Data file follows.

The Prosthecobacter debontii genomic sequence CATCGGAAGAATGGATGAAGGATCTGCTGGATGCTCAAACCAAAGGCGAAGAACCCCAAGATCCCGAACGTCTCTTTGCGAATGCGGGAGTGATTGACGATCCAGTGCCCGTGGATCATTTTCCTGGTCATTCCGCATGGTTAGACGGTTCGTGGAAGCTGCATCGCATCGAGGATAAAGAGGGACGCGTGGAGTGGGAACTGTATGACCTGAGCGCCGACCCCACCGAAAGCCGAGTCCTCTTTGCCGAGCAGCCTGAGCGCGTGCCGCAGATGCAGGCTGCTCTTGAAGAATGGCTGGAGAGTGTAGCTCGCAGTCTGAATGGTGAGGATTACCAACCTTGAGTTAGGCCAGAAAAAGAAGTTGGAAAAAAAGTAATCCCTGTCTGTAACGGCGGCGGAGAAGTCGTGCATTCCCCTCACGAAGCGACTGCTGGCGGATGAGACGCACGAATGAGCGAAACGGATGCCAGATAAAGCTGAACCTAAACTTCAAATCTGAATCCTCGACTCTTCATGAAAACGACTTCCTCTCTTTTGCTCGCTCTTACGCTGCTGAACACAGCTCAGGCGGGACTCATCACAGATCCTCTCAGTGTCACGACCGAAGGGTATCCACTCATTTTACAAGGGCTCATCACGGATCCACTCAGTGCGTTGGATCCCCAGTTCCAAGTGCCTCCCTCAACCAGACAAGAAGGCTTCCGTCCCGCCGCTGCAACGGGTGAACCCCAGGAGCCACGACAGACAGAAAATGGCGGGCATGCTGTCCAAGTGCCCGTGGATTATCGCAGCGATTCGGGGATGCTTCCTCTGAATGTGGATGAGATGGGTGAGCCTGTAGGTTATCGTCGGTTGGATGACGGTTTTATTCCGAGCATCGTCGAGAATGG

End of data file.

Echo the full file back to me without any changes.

The Prosthecobacter debontii genomic sequence CATCGGAAGAATGGATGAAGGATCTGCTGGATGCTCAAACCAAAGGCGAAGAACCCCAAGATCCCGAACGTCTCTTTGCGAATGCGGGAGTGATTGACGATCCAGTGCCCGTGGATCATTTTCCTGGTCATTCCGCATGGTTAGACGGTTCGTGGAAGCTGCATCGCATCGAGGATAAAGAGGGACGCGTGGAGTGGGAACTGTATGACCTGAGCGCCGACCCCACCGAAAGCCGAGTCCTCTTTGCCGAGCAGCCTGAGCGCGTGCCGCAGATGCAGGCTGCTCTTGAAGAATGGCTGGAGAGTGTAGCTCGCAGTCTGAATGGTGAGGATTACCAACCTTGAGTTAGGCCAGAAAAAGAAGTTGGAAAAAAAGTAATCCCTGTCTGTAACGGCGGCGGAGAAGTCGTGCATTCCCCTCACGAAGCGACTGCTGGCGGATGAGACGCACGAATGAGCGAAACGGATGCCAGATAAAGCTGAACCTAAACTTCAAATCTGAATCCTCGACTCTTCATGAAAACGACTTCCTCTCTTTTGCTCGCTCTTACGCTGCTGAACACAGCTCAGGCGGGACTCATCACAGATCCTCTCAGTGTCACGACCGAAGGGTATCCACTCATTTTACAAGGGCTCATCACGGATCCACTCAGTGCGTTGGATCCCCAGTTCCAAGTGCCTCCCTCAACCAGACAAGAAGGCTTCCGTCCCGCCGCTGCAACGGGTGAACCCCAGGAGCCACGACAGACAGAAAATGGCGGGCATGCTGTCCAAGTGCCCGTGGATTATCGCAGCGATTCGGGGATGCTTCCTCTGAATGTGGATGAGATGGGTGAGCCTGTAGGTTATCGTCGGTTGGATGACGGTTTTATTCCGAGCATCGTCGAGAATGG